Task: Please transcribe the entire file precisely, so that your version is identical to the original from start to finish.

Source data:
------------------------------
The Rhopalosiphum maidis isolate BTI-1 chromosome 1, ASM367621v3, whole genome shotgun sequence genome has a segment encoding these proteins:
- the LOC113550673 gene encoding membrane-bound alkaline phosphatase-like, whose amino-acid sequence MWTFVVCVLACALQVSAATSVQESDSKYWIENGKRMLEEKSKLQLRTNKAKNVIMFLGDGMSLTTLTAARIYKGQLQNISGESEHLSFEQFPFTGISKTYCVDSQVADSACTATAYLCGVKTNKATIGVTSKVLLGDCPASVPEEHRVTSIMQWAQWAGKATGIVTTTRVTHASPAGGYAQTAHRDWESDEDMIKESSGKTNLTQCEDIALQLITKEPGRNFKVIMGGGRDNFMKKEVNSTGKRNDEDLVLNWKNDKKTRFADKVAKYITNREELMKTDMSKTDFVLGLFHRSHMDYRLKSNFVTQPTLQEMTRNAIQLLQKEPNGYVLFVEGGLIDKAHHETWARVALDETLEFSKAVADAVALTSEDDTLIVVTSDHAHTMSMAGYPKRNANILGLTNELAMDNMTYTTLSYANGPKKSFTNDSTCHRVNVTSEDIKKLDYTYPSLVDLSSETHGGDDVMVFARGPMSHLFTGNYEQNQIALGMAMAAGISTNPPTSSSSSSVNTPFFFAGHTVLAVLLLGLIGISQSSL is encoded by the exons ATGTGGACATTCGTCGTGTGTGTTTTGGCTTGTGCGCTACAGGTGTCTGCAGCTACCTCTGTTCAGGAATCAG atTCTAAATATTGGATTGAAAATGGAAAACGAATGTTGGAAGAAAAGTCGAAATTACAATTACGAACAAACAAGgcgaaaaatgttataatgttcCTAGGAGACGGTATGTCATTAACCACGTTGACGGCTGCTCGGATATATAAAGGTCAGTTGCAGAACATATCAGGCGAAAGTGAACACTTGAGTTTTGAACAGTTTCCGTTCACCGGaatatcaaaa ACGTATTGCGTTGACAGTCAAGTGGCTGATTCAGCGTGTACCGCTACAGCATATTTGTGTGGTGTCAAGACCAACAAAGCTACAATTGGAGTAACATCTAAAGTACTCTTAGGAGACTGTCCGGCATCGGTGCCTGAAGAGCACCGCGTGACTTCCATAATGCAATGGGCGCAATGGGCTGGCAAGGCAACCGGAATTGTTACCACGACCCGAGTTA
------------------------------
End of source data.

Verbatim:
The Rhopalosiphum maidis isolate BTI-1 chromosome 1, ASM367621v3, whole genome shotgun sequence genome has a segment encoding these proteins:
- the LOC113550673 gene encoding membrane-bound alkaline phosphatase-like, whose amino-acid sequence MWTFVVCVLACALQVSAATSVQESDSKYWIENGKRMLEEKSKLQLRTNKAKNVIMFLGDGMSLTTLTAARIYKGQLQNISGESEHLSFEQFPFTGISKTYCVDSQVADSACTATAYLCGVKTNKATIGVTSKVLLGDCPASVPEEHRVTSIMQWAQWAGKATGIVTTTRVTHASPAGGYAQTAHRDWESDEDMIKESSGKTNLTQCEDIALQLITKEPGRNFKVIMGGGRDNFMKKEVNSTGKRNDEDLVLNWKNDKKTRFADKVAKYITNREELMKTDMSKTDFVLGLFHRSHMDYRLKSNFVTQPTLQEMTRNAIQLLQKEPNGYVLFVEGGLIDKAHHETWARVALDETLEFSKAVADAVALTSEDDTLIVVTSDHAHTMSMAGYPKRNANILGLTNELAMDNMTYTTLSYANGPKKSFTNDSTCHRVNVTSEDIKKLDYTYPSLVDLSSETHGGDDVMVFARGPMSHLFTGNYEQNQIALGMAMAAGISTNPPTSSSSSSVNTPFFFAGHTVLAVLLLGLIGISQSSL is encoded by the exons ATGTGGACATTCGTCGTGTGTGTTTTGGCTTGTGCGCTACAGGTGTCTGCAGCTACCTCTGTTCAGGAATCAG atTCTAAATATTGGATTGAAAATGGAAAACGAATGTTGGAAGAAAAGTCGAAATTACAATTACGAACAAACAAGgcgaaaaatgttataatgttcCTAGGAGACGGTATGTCATTAACCACGTTGACGGCTGCTCGGATATATAAAGGTCAGTTGCAGAACATATCAGGCGAAAGTGAACACTTGAGTTTTGAACAGTTTCCGTTCACCGGaatatcaaaa ACGTATTGCGTTGACAGTCAAGTGGCTGATTCAGCGTGTACCGCTACAGCATATTTGTGTGGTGTCAAGACCAACAAAGCTACAATTGGAGTAACATCTAAAGTACTCTTAGGAGACTGTCCGGCATCGGTGCCTGAAGAGCACCGCGTGACTTCCATAATGCAATGGGCGCAATGGGCTGGCAAGGCAACCGGAATTGTTACCACGACCCGAGTTA